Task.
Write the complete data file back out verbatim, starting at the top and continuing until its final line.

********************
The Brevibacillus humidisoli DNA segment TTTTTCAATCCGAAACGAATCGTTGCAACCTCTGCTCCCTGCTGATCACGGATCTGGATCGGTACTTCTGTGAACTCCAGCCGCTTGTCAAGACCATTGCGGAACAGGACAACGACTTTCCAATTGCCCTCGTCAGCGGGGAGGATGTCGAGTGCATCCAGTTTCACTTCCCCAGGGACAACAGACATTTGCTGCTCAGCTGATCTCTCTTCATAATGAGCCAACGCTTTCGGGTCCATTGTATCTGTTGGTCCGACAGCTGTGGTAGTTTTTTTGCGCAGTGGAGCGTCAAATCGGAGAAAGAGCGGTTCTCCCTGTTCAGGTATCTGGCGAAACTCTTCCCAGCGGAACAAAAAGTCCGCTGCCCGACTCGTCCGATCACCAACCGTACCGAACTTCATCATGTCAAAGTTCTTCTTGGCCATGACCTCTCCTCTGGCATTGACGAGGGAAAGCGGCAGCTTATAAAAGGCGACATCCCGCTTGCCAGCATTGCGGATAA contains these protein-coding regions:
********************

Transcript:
The Brevibacillus humidisoli DNA segment TTTTTCAATCCGAAACGAATCGTTGCAACCTCTGCTCCCTGCTGATCACGGATCTGGATCGGTACTTCTGTGAACTCCAGCCGCTTGTCAAGACCATTGCGGAACAGGACAACGACTTTCCAATTGCCCTCGTCAGCGGGGAGGATGTCGAGTGCATCCAGTTTCACTTCCCCAGGGACAACAGACATTTGCTGCTCAGCTGATCTCTCTTCATAATGAGCCAACGCTTTCGGGTCCATTGTATCTGTTGGTCCGACAGCTGTGGTAGTTTTTTTGCGCAGTGGAGCGTCAAATCGGAGAAAGAGCGGTTCTCCCTGTTCAGGTATCTGGCGAAACTCTTCCCAGCGGAACAAAAAGTCCGCTGCCCGACTCGTCCGATCACCAACCGTACCGAACTTCATCATGTCAAAGTTCTTCTTGGCCATGACCTCTCCTCTGGCATTGACGAGGGAAAGCGGCAGCTTATAAAAGGCGACATCCCGCTTGCCAGCATTGCGGATAA contains these protein-coding regions: